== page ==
Federated States of Micronesia -"We are all in the same canoe, and we all have to paddle in the same direction," wrote Neil Abercrombie, Governor of the State of Hawaii. It was the last line in a letter to Nikolao Pula, the Director of the US Office of Insular Affairs regarding the heavy financial burden that Hawaii is bearing to host immigrants from Pacific Island nations that have Compacts of Free Association (COFA) with the United States government.
Hawaii's population is nearly 1.4 million people, all relying on a canoe that seems to have sprung great gaping leaks. The State is desperately bailing and trying to patch those holes before the whole thing goes down.
On June 23 Governor Abercrombie signed Hawaii's $21.9 billion budget for the next two years. News sources say that Hawaii's current accumulated debt is in excess of $21 billion. The Hawaii Legislature says that the governor needs to cut at least $50 million in spending in each of the next two years. Governor Abercrombie, while speaking to Hawaii Legislators about the fiscal crisis called it an "undeniable storm" of fiscal challenges that could upend the state's economic foundation. He instructed state department directors to identify low-priority programs for possible elimination and take other cost-cutting measures.
Governor Abercrombie told US-OIA that Hawaii spent nearly $115 million last year. He supported the claim with 50 pages of detailed exhibits from many Hawaii State Government departments. As long as it has been possible to do so, citizens of three Pacific island nations have exercised their rights under Compacts of Free Association with the United States Government. The Republic of Palau, the Republic of the Marshall Islands (RMI), and the Federated States of Micronesia (FSM) each have separate COFA agreements with the United States that allows citizens from those countries to freely migrate to the U.S. for purposes of work, or study.
Governor Abercrombie's letter said that the 2003 census estimated that there were 7,297 COFA residents in Hawaii. In 2008 the Census Bureau estimated the number of COFA residents in Hawaii to be 12,215. "The enumeration estimates in both 2003 and 2008 are widely considered to be under-representative of the actual numbers of COFA migrants residing in the State," he wrote.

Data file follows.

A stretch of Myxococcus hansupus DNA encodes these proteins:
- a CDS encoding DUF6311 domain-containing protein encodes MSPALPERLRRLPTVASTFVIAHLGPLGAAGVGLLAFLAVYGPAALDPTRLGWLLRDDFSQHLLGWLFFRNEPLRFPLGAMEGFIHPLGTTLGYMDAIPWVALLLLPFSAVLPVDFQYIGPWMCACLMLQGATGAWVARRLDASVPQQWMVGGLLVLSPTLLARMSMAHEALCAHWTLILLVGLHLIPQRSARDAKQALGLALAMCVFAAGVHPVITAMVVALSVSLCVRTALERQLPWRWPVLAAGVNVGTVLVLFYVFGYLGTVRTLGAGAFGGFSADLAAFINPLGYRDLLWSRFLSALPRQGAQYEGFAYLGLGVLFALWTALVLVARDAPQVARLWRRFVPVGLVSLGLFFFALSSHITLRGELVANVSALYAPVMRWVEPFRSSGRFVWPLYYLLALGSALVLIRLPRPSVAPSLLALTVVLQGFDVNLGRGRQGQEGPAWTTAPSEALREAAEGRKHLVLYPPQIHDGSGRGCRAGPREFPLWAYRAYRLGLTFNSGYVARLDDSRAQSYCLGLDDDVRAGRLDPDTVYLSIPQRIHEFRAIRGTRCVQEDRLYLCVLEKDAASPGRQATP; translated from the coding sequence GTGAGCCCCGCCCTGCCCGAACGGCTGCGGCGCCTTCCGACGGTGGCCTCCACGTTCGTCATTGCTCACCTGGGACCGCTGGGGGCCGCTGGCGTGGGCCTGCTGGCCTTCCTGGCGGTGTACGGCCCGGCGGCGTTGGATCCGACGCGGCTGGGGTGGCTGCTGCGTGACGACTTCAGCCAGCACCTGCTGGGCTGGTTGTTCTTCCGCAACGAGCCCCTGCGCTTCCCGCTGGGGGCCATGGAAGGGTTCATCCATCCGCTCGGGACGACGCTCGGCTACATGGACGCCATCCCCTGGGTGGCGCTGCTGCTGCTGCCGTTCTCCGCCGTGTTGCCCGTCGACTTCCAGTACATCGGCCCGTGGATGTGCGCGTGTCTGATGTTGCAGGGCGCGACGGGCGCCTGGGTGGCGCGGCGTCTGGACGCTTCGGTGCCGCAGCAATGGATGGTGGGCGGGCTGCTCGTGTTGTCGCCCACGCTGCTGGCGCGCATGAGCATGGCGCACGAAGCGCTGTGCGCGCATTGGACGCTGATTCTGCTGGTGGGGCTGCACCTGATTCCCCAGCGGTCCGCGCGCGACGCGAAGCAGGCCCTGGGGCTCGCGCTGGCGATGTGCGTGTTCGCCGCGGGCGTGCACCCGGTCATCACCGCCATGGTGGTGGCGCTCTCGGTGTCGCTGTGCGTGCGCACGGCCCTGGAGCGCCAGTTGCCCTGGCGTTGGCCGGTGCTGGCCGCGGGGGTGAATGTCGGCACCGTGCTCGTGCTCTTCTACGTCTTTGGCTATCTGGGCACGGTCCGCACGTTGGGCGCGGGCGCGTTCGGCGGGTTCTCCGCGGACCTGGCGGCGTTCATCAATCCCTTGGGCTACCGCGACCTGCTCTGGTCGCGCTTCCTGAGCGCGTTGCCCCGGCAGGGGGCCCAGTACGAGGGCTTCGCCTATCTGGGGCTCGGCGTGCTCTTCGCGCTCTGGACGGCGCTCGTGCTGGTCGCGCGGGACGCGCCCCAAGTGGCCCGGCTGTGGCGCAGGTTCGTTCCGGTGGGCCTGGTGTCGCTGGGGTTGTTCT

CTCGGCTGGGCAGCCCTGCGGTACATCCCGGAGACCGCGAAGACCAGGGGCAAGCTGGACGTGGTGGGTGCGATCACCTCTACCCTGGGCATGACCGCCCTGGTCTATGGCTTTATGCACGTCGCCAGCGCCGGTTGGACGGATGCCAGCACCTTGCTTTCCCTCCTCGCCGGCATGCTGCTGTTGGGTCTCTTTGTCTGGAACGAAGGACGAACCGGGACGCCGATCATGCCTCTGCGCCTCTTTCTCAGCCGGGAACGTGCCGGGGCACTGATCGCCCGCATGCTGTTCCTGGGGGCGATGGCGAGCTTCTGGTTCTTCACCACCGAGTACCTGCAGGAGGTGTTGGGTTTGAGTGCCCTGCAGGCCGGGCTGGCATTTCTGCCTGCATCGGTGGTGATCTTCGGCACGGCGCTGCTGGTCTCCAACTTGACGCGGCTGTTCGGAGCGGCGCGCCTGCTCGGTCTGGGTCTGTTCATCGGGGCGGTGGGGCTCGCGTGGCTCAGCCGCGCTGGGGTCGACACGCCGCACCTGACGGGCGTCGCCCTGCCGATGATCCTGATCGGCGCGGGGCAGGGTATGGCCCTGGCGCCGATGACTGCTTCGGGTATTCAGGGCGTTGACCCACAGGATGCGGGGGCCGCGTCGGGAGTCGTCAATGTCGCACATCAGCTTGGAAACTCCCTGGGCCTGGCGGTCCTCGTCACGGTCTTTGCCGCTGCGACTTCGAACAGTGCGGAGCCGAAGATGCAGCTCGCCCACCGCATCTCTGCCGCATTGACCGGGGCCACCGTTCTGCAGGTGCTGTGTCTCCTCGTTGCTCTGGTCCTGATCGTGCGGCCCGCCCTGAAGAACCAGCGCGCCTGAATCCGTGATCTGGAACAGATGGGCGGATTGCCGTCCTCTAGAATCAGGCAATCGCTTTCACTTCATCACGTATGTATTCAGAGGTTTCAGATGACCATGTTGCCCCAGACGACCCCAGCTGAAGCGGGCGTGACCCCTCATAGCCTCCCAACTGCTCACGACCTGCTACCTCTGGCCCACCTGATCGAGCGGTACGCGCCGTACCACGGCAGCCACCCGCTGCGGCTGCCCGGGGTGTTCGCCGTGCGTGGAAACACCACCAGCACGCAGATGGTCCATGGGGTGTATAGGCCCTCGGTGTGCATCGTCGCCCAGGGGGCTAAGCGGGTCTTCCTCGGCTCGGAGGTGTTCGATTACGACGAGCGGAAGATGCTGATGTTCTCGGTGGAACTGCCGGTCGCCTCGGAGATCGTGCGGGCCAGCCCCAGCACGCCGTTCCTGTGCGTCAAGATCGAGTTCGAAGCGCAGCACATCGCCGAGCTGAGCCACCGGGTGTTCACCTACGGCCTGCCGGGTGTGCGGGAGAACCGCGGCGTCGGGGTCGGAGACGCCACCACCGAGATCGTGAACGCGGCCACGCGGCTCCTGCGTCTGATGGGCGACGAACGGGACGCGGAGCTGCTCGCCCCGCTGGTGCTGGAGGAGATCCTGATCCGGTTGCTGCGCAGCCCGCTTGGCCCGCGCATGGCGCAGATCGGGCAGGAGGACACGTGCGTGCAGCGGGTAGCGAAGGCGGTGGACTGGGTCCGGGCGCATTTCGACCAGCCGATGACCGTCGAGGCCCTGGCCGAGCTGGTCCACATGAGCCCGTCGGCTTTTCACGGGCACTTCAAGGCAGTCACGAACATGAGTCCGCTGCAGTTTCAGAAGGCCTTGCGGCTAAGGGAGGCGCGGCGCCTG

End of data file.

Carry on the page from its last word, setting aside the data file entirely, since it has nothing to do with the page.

The 2008 Compact Impact cost reported by Hawaii to US-OIA was $100,963,808; up from $32 million reported in 2002.
"Because the unique relationship under the Compacts is one created by federal mandate, and the State has limited funds and capacity to provide services, I believe there must be a concerted effort by the Department of the Interior and Congress to directly address the issues and assist Hawaii and the other states and territories," Governor Abercrombie wrote.
Earlier letters written by high ranking and influential members of the U.S. Congress essentially mandated that the COFA nations control their out-migrating citizens. Abercrombie's letter, however recommended a team approach to the problem. "It is essential to include representatives from the State and the other affected jurisdictions, as well as the COFA nations, in a cooperative effort to develop those resources for our mutual benefit. Including the people who are directly affected and who have the most invested in the outcomes will lead to effective and creative solutions that help us achieve our goal of providing for the needs of all of our citizens and our COFA neighbors."